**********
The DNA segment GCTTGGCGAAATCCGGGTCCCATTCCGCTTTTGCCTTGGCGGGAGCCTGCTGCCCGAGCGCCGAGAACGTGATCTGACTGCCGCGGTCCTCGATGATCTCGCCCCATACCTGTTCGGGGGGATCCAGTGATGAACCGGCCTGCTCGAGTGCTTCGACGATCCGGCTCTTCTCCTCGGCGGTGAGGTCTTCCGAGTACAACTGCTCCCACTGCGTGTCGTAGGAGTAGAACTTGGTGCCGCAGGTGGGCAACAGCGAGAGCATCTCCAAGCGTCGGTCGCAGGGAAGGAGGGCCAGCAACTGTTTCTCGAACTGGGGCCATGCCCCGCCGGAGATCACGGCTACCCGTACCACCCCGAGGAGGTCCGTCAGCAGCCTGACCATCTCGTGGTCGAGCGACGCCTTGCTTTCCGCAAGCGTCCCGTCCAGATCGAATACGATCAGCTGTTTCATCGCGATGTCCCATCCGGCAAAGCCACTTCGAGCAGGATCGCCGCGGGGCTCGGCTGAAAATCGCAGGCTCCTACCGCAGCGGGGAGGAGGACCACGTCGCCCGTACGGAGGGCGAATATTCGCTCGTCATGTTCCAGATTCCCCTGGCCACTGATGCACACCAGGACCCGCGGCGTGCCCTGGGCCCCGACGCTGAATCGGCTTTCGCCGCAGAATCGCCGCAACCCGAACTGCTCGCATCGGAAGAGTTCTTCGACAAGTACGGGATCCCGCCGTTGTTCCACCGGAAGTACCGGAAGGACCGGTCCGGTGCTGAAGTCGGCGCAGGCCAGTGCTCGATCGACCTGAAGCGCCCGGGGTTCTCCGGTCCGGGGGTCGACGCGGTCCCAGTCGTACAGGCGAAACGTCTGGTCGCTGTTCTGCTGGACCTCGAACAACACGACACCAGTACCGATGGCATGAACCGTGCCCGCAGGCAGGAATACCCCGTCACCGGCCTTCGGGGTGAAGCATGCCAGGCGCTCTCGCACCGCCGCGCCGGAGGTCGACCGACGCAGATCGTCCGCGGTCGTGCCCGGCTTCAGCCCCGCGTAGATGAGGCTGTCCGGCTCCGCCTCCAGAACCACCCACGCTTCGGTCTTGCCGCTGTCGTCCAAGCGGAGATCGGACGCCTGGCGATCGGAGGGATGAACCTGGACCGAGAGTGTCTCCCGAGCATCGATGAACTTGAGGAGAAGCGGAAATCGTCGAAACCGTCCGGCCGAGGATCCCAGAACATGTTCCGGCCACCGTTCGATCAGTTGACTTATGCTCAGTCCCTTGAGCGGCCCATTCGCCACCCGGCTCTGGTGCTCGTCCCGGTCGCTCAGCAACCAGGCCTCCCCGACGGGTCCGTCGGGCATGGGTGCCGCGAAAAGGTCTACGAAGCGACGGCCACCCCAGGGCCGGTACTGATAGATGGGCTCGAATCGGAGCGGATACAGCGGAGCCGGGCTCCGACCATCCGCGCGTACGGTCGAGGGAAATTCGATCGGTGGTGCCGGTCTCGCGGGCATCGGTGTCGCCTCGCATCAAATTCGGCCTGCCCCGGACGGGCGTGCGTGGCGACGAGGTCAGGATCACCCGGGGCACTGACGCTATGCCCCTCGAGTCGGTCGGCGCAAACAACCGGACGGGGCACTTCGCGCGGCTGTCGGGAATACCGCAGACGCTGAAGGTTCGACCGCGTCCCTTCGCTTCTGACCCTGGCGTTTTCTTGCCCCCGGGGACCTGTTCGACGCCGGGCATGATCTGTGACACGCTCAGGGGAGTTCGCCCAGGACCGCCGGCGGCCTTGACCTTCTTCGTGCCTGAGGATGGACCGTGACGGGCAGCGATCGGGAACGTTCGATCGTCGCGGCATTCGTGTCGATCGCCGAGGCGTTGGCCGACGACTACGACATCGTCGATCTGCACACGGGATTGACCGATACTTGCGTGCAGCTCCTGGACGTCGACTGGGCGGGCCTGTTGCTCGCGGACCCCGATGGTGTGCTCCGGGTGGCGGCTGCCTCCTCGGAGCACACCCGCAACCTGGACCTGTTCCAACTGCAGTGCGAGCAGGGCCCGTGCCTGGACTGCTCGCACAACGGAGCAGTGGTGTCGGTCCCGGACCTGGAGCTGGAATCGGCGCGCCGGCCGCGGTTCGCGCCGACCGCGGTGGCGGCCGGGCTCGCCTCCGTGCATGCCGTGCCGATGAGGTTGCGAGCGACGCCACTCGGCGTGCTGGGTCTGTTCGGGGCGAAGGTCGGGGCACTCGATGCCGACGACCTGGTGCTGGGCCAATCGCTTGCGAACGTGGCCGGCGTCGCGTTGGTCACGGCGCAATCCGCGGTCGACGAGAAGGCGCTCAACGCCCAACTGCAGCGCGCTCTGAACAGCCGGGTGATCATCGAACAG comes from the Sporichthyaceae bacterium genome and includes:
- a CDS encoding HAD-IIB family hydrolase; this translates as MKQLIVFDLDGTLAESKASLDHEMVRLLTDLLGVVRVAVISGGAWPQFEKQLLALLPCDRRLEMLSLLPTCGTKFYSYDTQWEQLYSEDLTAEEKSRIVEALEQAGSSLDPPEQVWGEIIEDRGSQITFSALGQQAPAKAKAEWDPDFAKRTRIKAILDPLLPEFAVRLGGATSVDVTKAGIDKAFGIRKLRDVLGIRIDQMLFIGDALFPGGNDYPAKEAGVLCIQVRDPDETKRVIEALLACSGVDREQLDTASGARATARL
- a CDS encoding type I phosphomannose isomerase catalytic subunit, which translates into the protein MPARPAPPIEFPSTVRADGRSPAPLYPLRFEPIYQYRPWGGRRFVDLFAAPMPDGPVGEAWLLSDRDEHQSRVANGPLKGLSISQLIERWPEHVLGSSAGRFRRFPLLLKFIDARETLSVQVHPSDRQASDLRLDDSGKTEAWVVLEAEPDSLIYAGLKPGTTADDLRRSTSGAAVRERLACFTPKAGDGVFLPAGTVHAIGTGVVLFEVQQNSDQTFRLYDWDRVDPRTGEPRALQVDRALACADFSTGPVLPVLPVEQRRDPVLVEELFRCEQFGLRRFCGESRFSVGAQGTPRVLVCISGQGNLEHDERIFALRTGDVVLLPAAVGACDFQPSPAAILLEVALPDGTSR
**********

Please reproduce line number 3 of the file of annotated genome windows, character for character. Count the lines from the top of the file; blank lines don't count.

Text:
- a CDS encoding type I phosphomannose isomerase catalytic subunit, which translates into the protein MPARPAPPIEFPSTVRADGRSPAPLYPLRFEPIYQYRPWGGRRFVDLFAAPMPDGPVGEAWLLSDRDEHQSRVANGPLKGLSISQLIERWPEHVLGSSAGRFRRFPLLLKFIDARETLSVQVHPSDRQASDLRLDDSGKTEAWVVLEAEPDSLIYAGLKPGTTADDLRRSTSGAAVRERLACFTPKAGDGVFLPAGTVHAIGTGVVLFEVQQNSDQTFRLYDWDRVDPRTGEPRALQVDRALACADFSTGPVLPVLPVEQRRDPVLVEELFRCEQFGLRRFCGESRFSVGAQGTPRVLVCISGQGNLEHDERIFALRTGDVVLLPAAVGACDFQPSPAAILLEVALPDGTSR